The invention involves a novel, heatable backlight panel for a convertible top of a vehicle. Two wires are connected to the battery. A series of conductive members are each in electrical engagement with each of the wires, forming a closed loop electric circuit. An inner transparent plastic laminate, and an outer transparent plastic laminate are sandwiched around one end of each of the wires, and around each of the conductive members. The laminates including the wires and members are secured to the convertible top thereby forming the backlight panel. When the circuit is energized, the electrical energy is converted into thermal energy that is transmitted to the outer laminate.
A flexible plastic backlight for a convertible top has spaced laterally extending conductive members mounted on an interlayer between two laminate sheets. The electrically conductive interlayer is useful for removing snow or ice from the composite backlight panel. Additionally, the heatable backlight also removes some defects in creased or bent backlights.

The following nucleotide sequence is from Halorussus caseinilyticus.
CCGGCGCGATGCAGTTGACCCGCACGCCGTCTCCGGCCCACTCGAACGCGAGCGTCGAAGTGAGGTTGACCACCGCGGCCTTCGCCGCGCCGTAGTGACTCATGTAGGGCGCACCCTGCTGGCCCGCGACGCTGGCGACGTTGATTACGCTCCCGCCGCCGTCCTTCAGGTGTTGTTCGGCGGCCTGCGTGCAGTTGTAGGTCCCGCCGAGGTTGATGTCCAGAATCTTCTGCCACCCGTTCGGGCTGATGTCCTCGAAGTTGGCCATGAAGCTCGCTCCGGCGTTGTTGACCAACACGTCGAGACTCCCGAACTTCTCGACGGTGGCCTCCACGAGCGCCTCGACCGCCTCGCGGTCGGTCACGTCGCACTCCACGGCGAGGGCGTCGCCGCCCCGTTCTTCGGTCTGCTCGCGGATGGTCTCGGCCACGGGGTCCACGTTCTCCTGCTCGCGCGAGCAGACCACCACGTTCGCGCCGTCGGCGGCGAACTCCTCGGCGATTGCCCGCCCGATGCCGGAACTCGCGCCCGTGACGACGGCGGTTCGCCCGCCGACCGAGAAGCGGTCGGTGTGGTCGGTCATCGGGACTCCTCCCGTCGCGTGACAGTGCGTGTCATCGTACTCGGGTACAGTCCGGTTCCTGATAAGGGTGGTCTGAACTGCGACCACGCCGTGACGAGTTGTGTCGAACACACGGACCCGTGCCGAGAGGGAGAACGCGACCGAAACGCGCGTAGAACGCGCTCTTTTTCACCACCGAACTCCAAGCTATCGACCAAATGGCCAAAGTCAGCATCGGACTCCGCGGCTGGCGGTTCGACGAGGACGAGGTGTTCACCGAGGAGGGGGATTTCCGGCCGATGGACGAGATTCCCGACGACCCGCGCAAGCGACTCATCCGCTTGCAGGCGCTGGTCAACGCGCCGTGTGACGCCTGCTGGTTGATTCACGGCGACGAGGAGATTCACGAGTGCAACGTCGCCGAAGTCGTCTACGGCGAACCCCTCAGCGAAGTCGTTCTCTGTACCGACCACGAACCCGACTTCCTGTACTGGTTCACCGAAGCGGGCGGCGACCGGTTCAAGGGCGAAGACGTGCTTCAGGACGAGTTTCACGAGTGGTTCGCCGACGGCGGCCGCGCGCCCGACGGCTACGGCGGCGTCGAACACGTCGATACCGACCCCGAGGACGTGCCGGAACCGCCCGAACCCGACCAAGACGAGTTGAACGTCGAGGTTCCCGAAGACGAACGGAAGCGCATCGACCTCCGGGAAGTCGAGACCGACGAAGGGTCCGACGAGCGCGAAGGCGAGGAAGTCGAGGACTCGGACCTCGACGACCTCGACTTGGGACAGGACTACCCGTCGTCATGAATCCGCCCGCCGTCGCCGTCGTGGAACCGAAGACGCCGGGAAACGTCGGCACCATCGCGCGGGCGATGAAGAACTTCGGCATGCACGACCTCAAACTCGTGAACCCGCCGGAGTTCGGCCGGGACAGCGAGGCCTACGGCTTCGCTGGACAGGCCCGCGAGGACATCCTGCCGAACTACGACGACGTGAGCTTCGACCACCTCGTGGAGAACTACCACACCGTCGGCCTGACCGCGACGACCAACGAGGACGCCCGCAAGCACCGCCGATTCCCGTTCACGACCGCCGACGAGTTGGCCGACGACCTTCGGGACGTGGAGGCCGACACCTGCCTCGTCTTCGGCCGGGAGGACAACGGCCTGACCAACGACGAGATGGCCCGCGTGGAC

For a more complete understanding of the composite backlight panel of the present invention, reference is made to the following presently preferred embodiment of the invention is illustrated by way of example. It is expressly understood, however, that the drawings are for purposes of illustration and description only, and are intended as a definition of the limits of the invention. Also, throughout the description and drawings, identical reference numbers refer to the same component throughout the several views.
FIG. 1 is a perspective view of the heatable composite backlight panel in relation to a convertible automobile; and
FIG. 2 is an assembly view of the heatable composite backlight panel, showing the laminates, the wires, and the conductive members.